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An ingrown toenail, usually affecting the big toe, can be a painful condition for people of all ages. The most prominent sign that you have an ingrowing toenail is the pain you experience when wearing shoes, due to the pressure the shoes place on the feet.
What Causes Ingrown Toenails?
People of all ages can get an ingrowing toenail, and it is often attributed to a few leading causes. These include:
- Toenail clipping – one of the most significant causes of ingrowing toenails is the way they are cut. Many people cut them too short when grooming, and this can lead to the skin growing over the nail. Toenails that are cut at the sides, or edges, are also at risk of the skin growing over the nail.
- Tight-fitting footwear – footwear that does not fit correctly, or applies pressure to the toes, can impact the development of ingrown nails. If too much pressure is applied to the skin, a toenail may pierce the skin and cause sore areas on the toe.
- Sweaty, or clammy feet – if you are prone to sweaty, or clammy feet, the moisture can make the skin on your feet softer. This can make it more prone to getting pierced by the nail, which in turn can embed itself in it.
- Injury to the foot – in some cases, if you have an injury to the toes, such as stubbing your foot, this can cause an ingrowing nail to develop.
- Shape of the nail – unfortunately, some people are prone to ingrowing toenails due to the shape of their nails. If you have curved, or fan-shaped nails, they are more likely to press into the skin around your nail.
- Fungal nail infection – people that suffer from fungal nail infections can find the skin thickens around the nail. This can also be a cause of ingrowing nails.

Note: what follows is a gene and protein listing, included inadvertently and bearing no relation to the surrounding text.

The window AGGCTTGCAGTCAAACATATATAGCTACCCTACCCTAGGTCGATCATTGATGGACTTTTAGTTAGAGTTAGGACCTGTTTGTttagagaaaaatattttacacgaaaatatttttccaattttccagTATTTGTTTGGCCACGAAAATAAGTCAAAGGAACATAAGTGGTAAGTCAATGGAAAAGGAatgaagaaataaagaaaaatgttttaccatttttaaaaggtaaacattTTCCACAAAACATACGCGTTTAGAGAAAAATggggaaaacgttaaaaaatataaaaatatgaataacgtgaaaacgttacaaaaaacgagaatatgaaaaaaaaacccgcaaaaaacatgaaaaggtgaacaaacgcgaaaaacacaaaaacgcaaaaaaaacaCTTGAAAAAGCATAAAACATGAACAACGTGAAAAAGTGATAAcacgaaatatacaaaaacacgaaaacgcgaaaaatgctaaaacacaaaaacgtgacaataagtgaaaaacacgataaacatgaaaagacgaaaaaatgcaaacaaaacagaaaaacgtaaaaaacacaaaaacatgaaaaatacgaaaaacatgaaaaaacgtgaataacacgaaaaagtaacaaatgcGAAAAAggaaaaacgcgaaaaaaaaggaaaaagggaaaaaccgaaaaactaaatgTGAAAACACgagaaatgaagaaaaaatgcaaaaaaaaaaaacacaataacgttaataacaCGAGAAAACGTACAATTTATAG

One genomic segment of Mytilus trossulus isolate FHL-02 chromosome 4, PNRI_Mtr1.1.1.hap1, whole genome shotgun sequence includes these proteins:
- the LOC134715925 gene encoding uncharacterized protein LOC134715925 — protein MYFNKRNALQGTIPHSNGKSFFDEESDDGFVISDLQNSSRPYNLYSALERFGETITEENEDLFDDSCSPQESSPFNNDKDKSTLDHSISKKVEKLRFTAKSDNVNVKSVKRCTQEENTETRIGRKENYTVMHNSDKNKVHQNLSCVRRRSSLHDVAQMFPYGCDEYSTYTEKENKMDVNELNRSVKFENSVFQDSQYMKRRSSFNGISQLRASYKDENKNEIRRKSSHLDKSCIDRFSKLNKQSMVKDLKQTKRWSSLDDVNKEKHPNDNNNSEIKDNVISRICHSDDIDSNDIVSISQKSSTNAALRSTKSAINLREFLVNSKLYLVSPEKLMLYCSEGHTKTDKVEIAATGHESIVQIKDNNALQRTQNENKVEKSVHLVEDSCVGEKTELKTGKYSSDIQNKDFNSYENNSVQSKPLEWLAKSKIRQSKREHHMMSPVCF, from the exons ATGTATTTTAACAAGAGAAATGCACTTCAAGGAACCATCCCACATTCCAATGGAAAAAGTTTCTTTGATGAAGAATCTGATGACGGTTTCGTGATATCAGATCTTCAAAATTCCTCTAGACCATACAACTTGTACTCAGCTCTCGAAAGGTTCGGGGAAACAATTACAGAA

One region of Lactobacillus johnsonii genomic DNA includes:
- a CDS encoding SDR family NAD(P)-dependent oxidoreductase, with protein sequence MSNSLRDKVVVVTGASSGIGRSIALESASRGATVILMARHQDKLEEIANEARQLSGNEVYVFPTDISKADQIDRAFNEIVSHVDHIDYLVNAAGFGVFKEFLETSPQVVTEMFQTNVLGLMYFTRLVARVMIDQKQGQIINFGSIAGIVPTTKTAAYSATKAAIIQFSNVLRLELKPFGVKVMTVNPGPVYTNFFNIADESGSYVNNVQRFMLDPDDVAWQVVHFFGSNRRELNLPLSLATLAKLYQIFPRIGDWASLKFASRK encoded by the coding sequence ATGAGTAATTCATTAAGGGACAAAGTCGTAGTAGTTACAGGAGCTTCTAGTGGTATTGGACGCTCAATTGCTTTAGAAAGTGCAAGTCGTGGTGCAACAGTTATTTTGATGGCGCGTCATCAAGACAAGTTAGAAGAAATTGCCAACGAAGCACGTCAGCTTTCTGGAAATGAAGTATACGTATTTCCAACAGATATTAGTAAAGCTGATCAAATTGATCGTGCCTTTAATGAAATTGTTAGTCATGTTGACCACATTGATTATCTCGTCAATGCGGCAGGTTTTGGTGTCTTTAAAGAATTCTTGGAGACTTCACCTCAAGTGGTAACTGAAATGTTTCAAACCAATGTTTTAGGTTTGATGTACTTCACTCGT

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In most cases, individuals will experience different levels of pain. However, alongside pain, there are some other signs to look for, including:
- Inflammation – if your toe is looking swollen around the nail, it could be a sign the nail is embedded into the skin.
- Fluid around the toe – in some cases, you may spot fluid building up around the toe.
- Blood – ingrowing toenails can cause the affected area to bleed. It is essential to keep this area clean to avoid infection.
- Leaking pus – if the toenail is ingrowing, it sometimes produces white, or yellow pus, in the affected area.
- Pain when applying pressure – even if your toe doesn’t hurt all the time, it may still be an ingrowing toenail if there is pain when pressure is applied.
- Overgrowth of skin – the affected toe may appear to have overgrown skin that is covering the nail. This is also known as hypertrophy.
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Ingrowing toenails can be managed at home. However, if left untreated, they can cause severe pain and infection. If you have an ingrown toenail, there are a few things you can do to keep it under control such as:
- Keep feet clean – washing your feet regularly and then drying them thoroughly can help the affected area.
- Changing socks – if you are prone to sweaty and clammy feet, changing socks frequently can help reduce excess moisture building up.